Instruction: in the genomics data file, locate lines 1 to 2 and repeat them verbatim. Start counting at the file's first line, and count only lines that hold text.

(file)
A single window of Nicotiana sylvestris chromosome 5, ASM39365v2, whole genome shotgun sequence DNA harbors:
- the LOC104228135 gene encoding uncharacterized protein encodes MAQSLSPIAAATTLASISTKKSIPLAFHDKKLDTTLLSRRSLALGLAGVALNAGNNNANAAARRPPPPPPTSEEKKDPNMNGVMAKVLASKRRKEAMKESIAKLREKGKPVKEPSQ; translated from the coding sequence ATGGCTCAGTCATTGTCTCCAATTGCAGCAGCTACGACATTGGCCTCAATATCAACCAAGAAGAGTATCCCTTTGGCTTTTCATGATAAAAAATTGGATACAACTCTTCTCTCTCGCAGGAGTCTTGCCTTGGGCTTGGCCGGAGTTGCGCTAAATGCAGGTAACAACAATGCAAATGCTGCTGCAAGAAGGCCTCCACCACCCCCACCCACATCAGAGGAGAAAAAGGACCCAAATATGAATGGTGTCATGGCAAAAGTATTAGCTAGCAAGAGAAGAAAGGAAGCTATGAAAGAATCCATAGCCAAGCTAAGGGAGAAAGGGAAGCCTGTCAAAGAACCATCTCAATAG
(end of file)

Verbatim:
A single window of Nicotiana sylvestris chromosome 5, ASM39365v2, whole genome shotgun sequence DNA harbors:
- the LOC104228135 gene encoding uncharacterized protein encodes MAQSLSPIAAATTLASISTKKSIPLAFHDKKLDTTLLSRRSLALGLAGVALNAGNNNANAAARRPPPPPPTSEEKKDPNMNGVMAKVLASKRRKEAMKESIAKLREKGKPVKEPSQ; translated from the coding sequence ATGGCTCAGTCATTGTCTCCAATTGCAGCAGCTACGACATTGGCCTCAATATCAACCAAGAAGAGTATCCCTTTGGCTTTTCATGATAAAAAATTGGATACAACTCTTCTCTCTCGCAGGAGTCTTGCCTTGGGCTTGGCCGGAGTTGCGCTAAATGCAGGTAACAACAATGCAAATGCTGCTGCAAGAAGGCCTCCACCACCCCCACCCACATCAGAGGAGAAAAAGGACCCAAATATGAATGGTGTCATGGCAAAAGTATTAGCTAGCAAGAGAAGAAAGGAAGCTATGAAAGAATCCATAGCCAAGCTAAGGGAGAAAGGGAAGCCTGTCAAAGAACCATCTCAATAG